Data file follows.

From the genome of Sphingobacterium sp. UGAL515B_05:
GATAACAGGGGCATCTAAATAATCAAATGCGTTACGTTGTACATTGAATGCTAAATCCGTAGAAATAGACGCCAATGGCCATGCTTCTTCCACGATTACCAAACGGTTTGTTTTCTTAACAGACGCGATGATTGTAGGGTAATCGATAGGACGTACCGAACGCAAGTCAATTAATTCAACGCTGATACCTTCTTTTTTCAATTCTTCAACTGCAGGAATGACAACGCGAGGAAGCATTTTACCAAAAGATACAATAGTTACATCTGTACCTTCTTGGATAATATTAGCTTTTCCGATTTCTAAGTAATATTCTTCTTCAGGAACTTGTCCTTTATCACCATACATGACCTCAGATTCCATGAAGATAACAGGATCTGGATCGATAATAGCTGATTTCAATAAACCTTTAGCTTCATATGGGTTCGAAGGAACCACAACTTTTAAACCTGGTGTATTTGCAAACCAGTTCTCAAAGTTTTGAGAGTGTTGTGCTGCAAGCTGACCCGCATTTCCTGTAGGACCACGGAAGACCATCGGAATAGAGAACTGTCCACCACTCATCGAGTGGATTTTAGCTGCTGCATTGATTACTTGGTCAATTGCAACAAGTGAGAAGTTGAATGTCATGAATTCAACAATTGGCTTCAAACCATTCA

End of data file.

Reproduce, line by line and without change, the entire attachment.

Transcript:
From the genome of Sphingobacterium sp. UGAL515B_05:
GATAACAGGGGCATCTAAATAATCAAATGCGTTACGTTGTACATTGAATGCTAAATCCGTAGAAATAGACGCCAATGGCCATGCTTCTTCCACGATTACCAAACGGTTTGTTTTCTTAACAGACGCGATGATTGTAGGGTAATCGATAGGACGTACCGAACGCAAGTCAATTAATTCAACGCTGATACCTTCTTTTTTCAATTCTTCAACTGCAGGAATGACAACGCGAGGAAGCATTTTACCAAAAGATACAATAGTTACATCTGTACCTTCTTGGATAATATTAGCTTTTCCGATTTCTAAGTAATATTCTTCTTCAGGAACTTGTCCTTTATCACCATACATGACCTCAGATTCCATGAAGATAACAGGATCTGGATCGATAATAGCTGATTTCAATAAACCTTTAGCTTCATATGGGTTCGAAGGAACCACAACTTTTAAACCTGGTGTATTTGCAAACCAGTTCTCAAAGTTTTGAGAGTGTTGTGCTGCAAGCTGACCCGCATTTCCTGTAGGACCACGGAAGACCATCGGAATAGAGAACTGTCCACCACTCATCGAGTGGATTTTAGCTGCTGCATTGATTACTTGGTCAATTGCAACAAGTGAGAAGTTGAATGTCATGAATTCAACAATTGGCTTCAAACCATTCA